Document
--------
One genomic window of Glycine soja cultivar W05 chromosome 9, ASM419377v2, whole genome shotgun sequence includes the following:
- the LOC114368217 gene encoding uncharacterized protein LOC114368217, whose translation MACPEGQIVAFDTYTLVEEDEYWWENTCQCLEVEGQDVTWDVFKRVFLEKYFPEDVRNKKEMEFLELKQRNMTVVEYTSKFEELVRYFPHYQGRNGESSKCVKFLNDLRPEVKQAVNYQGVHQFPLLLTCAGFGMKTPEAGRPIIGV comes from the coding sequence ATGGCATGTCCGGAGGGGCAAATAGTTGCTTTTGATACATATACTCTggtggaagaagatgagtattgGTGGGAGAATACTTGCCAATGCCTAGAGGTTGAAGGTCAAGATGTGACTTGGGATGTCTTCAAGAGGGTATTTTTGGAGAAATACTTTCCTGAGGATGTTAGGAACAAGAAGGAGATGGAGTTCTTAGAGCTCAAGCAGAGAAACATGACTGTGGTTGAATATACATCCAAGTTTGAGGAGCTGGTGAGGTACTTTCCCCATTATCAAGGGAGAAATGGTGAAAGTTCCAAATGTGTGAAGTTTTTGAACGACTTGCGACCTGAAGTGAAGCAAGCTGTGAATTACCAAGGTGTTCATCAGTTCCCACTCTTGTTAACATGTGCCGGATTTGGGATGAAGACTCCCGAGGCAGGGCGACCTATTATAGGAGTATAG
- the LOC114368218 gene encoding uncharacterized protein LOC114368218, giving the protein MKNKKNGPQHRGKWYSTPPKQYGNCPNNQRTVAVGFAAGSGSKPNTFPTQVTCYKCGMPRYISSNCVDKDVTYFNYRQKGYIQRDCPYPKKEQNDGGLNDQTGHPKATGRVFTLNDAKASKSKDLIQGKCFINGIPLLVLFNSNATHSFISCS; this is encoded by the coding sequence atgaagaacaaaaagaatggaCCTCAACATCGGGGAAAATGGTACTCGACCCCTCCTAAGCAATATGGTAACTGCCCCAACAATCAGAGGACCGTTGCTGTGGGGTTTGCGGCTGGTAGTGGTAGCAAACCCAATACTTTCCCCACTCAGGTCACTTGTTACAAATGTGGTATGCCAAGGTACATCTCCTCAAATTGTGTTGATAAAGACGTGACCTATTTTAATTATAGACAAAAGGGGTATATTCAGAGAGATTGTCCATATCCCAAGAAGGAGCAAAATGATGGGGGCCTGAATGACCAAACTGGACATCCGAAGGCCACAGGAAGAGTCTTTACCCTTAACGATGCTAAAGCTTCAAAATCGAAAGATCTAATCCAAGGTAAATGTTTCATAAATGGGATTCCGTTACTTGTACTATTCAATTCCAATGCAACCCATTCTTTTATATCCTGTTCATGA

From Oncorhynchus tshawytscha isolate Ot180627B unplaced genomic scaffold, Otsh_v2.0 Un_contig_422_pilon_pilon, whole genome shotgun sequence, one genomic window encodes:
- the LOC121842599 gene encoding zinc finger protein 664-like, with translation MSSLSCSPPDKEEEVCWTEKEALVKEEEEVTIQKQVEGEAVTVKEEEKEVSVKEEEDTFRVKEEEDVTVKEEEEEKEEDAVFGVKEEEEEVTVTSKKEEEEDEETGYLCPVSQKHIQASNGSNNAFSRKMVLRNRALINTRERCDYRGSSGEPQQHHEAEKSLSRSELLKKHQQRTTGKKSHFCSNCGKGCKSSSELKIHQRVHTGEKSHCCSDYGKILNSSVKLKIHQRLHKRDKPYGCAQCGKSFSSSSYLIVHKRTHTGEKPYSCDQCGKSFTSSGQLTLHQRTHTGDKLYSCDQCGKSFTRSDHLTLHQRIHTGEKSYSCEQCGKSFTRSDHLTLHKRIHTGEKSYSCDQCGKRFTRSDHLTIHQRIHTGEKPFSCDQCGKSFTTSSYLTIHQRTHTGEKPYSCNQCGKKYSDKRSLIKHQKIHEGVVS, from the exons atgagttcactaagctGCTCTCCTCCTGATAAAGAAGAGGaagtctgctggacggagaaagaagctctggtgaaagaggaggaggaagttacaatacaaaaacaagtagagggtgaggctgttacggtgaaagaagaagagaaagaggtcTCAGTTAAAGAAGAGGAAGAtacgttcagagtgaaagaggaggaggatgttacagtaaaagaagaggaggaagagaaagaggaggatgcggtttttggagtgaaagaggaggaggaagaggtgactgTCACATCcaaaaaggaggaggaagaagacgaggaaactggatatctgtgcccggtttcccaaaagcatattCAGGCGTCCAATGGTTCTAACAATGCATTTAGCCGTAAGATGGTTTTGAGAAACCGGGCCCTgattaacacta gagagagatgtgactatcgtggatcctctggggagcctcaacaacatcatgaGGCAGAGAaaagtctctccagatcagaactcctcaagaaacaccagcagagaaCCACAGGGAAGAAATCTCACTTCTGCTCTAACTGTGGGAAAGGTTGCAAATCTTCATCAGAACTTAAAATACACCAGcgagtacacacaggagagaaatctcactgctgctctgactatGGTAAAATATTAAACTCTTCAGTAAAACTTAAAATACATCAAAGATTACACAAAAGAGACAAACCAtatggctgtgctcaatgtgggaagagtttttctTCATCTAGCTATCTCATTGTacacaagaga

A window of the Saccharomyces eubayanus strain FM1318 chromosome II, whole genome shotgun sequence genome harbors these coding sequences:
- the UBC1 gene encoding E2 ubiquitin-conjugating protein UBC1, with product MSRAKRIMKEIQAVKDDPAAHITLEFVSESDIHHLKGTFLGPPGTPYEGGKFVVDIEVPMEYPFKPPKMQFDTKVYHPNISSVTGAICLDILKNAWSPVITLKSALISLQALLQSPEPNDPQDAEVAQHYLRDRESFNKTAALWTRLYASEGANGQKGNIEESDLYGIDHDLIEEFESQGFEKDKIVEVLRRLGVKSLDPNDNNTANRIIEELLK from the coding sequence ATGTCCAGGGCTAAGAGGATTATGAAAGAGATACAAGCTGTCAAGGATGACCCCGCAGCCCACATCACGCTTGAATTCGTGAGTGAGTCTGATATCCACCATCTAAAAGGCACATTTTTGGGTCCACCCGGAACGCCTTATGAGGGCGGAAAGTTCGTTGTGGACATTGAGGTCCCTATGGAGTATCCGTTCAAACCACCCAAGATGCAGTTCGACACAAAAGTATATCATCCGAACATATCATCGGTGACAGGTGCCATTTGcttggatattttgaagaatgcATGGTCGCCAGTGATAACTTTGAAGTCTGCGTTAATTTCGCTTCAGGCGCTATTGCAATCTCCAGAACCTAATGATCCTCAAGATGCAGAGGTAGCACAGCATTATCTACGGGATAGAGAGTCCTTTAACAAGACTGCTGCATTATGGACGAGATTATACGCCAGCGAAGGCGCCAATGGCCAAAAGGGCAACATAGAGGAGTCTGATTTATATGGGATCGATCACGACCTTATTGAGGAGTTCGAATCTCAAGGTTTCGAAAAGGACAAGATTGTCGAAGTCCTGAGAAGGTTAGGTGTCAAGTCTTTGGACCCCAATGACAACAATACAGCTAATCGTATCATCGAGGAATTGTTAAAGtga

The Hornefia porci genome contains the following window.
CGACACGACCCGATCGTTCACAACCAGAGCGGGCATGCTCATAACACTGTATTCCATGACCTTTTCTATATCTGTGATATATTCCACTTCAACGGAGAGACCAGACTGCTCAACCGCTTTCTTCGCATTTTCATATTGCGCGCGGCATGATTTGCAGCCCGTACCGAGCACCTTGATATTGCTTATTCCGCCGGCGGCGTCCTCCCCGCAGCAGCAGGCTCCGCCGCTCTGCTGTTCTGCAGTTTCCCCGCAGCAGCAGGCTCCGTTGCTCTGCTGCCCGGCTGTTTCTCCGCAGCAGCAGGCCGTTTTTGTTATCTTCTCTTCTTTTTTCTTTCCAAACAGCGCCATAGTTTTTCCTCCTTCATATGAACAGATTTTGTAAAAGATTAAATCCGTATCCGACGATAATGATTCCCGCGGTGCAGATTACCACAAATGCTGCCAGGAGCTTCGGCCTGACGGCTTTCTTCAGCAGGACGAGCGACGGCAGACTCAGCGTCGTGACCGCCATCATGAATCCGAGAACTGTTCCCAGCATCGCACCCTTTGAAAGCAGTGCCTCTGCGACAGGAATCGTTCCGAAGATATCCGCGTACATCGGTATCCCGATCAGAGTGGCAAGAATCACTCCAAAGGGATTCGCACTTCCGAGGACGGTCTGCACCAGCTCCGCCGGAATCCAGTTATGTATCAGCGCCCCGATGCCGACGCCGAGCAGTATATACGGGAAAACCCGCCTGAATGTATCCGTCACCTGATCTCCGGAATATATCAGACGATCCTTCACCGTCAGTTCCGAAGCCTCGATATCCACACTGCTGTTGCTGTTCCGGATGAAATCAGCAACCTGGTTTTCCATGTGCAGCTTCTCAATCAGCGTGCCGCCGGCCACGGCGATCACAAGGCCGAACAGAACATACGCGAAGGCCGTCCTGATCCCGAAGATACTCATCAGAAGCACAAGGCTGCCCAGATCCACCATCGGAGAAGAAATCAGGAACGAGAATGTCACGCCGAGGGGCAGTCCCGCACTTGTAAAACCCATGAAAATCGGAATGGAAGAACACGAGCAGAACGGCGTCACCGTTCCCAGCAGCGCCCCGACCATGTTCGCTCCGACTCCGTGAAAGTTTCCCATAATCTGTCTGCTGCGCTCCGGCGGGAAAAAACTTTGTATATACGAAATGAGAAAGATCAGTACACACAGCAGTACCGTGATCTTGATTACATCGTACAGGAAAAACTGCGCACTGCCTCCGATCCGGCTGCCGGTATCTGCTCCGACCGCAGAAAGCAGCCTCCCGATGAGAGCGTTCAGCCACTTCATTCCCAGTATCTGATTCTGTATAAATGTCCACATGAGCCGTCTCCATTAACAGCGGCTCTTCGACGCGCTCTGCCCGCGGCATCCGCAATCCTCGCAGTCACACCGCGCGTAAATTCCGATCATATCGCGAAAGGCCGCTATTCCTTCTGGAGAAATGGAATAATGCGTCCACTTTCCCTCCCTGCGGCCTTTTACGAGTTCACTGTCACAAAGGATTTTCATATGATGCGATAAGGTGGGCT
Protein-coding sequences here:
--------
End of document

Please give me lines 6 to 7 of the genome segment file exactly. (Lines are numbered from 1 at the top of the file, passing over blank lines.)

A window of the Saccharomyces eubayanus strain FM1318 chromosome II, whole genome shotgun sequence genome harbors these coding sequences:
- the UBC1 gene encoding E2 ubiquitin-conjugating protein UBC1, with product MSRAKRIMKEIQAVKDDPAAHITLEFVSESDIHHLKGTFLGPPGTPYEGGKFVVDIEVPMEYPFKPPKMQFDTKVYHPNISSVTGAICLDILKNAWSPVITLKSALISLQALLQSPEPNDPQDAEVAQHYLRDRESFNKTAALWTRLYASEGANGQKGNIEESDLYGIDHDLIEEFESQGFEKDKIVEVLRRLGVKSLDPNDNNTANRIIEELLK from the coding sequence ATGTCCAGGGCTAAGAGGATTATGAAAGAGATACAAGCTGTCAAGGATGACCCCGCAGCCCACATCACGCTTGAATTCGTGAGTGAGTCTGATATCCACCATCTAAAAGGCACATTTTTGGGTCCACCCGGAACGCCTTATGAGGGCGGAAAGTTCGTTGTGGACATTGAGGTCCCTATGGAGTATCCGTTCAAACCACCCAAGATGCAGTTCGACACAAAAGTATATCATCCGAACATATCATCGGTGACAGGTGCCATTTGcttggatattttgaagaatgcATGGTCGCCAGTGATAACTTTGAAGTCTGCGTTAATTTCGCTTCAGGCGCTATTGCAATCTCCAGAACCTAATGATCCTCAAGATGCAGAGGTAGCACAGCATTATCTACGGGATAGAGAGTCCTTTAACAAGACTGCTGCATTATGGACGAGATTATACGCCAGCGAAGGCGCCAATGGCCAAAAGGGCAACATAGAGGAGTCTGATTTATATGGGATCGATCACGACCTTATTGAGGAGTTCGAATCTCAAGGTTTCGAAAAGGACAAGATTGTCGAAGTCCTGAGAAGGTTAGGTGTCAAGTCTTTGGACCCCAATGACAACAATACAGCTAATCGTATCATCGAGGAATTGTTAAAGtga